From the very beginning, JSW Steel USA has supported President Donald Trump’s policies to stimulate economic activity and block unfairly traded steel imports. 

His policies would align with the vision JSW USA — a wholly owned subsidiary of JSW Group headquartered in India — has for the revitalization efforts for its Baytown plant, which will soon become the centerpiece of the steel industry and new the new standard.   

“I think President (Donald) Trump and Secretary (Wilbur) Ross did exactly the right thing to help American Steel,” John Hritz said, CEO of JSW Steel USA. “The tariffs were a shot in the arm. But for someone like us, it gave us a window of opportunity, because once we get all the equipment installed, which will be so technologically advanced, our cost structure and our quality will be the best in the world.” 

With the shift in the American steel market, JSW Steel is investing up to $500 million in Baytown to install a state-of-the-art and eco-friendly hot end facility. 

Once the plant comes online in the next 16-18 months, JSW Steel will no longer import steel and will have the capability to easily produce 1 million tons of steel a year. 

“Once we’re done with the hot end, we will be able to make plate for defense. We can’t do that now because it has to be melt and manufactured here,” Hritz said. “We’ll also be able to make plate for infrastructure aside from supplying pipe to the energy (industry).” 

The new plant would give JSW Steel a significant advantage since the Trump administration implanted tariffs on steel and aluminum last year. This spurred its parent company in India to invest in its American steel plants, both in Ohio and Texas. 

Before the tariffs were announced, JSW Steel had foresight and invested in its Baytown plant to develop an electric arc furnace that will make steel slabs. This will stop imports coming from India and Mexico — and paying tariffs.   

“We import slabs now, but we will stop importing them as soon as we as put the hot end in and that’s the electric arc furnace and the slab castor,” Hritz said. “And the slab castor, there will be nothing like it in the world.”  

 JSW Steel has asked the Trump administration for an exclusion from the tariffs and believes that decision will be in its favor, which if granted, could accelerate the project.  

“We’re standing by with our fingers crossed and we obviously believe we deserve the exclusion. And we think we will get it because we’re the only steel company that when we’re done in the next 16 to 18 months, won’t be importing slabs ever again. We’ll be making all of our own slabs in America.” 

“And if we get (the money from the tariffs) back that would be a wonderful accelerator to the projects and to everything we’re doing,” he added.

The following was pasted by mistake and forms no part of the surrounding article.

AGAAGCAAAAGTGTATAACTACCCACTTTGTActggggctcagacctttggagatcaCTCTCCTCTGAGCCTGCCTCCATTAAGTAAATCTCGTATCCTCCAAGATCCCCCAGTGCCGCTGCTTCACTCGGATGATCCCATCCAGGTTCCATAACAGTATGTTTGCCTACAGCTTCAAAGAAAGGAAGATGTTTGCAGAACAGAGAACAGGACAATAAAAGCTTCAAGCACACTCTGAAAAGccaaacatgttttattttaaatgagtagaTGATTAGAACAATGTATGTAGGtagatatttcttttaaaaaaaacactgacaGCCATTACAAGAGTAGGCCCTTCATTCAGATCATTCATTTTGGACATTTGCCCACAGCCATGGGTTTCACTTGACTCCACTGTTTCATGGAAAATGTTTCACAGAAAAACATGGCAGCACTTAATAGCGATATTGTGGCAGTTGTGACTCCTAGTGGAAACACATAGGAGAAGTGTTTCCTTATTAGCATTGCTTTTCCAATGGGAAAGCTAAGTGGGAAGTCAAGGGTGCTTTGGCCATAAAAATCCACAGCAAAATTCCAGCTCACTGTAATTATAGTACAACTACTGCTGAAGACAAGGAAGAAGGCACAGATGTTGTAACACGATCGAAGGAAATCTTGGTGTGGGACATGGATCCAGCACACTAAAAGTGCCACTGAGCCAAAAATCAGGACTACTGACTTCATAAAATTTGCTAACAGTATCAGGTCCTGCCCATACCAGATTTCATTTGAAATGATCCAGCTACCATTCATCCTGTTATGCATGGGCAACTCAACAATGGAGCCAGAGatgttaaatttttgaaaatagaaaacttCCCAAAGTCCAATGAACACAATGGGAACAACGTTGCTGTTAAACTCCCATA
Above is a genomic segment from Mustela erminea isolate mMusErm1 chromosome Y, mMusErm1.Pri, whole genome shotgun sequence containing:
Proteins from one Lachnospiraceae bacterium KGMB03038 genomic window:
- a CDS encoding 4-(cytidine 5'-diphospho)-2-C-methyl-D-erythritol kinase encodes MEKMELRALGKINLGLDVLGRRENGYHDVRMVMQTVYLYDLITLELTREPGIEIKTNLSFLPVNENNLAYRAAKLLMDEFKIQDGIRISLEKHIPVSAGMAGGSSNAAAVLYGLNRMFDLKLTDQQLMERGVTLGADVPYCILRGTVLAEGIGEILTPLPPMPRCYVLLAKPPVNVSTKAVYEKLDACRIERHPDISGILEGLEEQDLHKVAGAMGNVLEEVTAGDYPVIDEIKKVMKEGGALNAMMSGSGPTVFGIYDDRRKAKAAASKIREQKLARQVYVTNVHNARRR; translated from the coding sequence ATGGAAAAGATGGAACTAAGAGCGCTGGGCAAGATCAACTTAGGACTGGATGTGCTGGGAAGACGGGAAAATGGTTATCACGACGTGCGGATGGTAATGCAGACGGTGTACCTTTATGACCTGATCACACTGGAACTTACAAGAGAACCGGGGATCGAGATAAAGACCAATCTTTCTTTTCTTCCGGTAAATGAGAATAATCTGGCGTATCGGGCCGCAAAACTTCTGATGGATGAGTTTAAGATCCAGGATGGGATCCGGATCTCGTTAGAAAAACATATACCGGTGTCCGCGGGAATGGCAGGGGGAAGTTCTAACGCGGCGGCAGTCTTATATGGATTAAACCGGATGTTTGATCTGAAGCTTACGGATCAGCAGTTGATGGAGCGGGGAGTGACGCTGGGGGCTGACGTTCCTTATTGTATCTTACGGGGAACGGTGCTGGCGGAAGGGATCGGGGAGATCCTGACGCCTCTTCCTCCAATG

Whether or not the exclusion is granted, JSW Steel will complete its “plate mill of the future,” putting Baytown on the map as a top producer of American steel. 

Hritz said the project is on schedule and added the Baytown plant recently had its first shutdown — and expects another in June when additional equipment arrives. 

“Each piece of equipment is like a project in and of itself,” Hritz said. “But everything is going wonderfully and going as planned. While want to get everything installed as quickly as possible we’re also making sure it’s installed as safely as possible.”  

The project is currently in phase one of a three-phase process and will soon install a hot leveler that will give the plant greater capability. 

“The (leveler) we have in place today has the capability of 450 tons of force. But the new we will be putting in, for example, will be 4,500 tons,” Hritz said. “Everything we’re doing here we’re putting in something exponentially more capable and technologically a giant leap forward, and nothing like it in the country.” 

Phase two will include the construction of a new melting and casting facility. 

To develop such a technologically advanced steel mill, JSW is utilizing Tenova, who will supply to electric arc furnace, Primetals, who is providing the slab castor and Denali, who are working side-by-side with JSW to modernize the plant. 

This project marks the first equipment installation and upgrades to the facility since U.S. Steel was built it in 1968, and it will have a significant impact on Baytown, the state of Texas and the U.S. 

In Baytown, the immediate impact of the project will produce about 500 new jobs at the Baytown plant, according to a tax incentive agreement between JSW and Goose Creek CISD. And each of the 500 jobs will pay at least $62,000 per year, according to the agreement.

Hritz also anticipates the new facility will have a $5.8 billion economic impact on the Texas economy once its up and running. 

Beyond the major expansion, JSW Steel has plans to eventually develop another parallel pipe milled known as a JCO type pipe mill, which is a different technology. 

“A JCO mill would allow us to make pipe that could be utilized for all kinds of other markets that we do not participate in yet,” Hritz said. 

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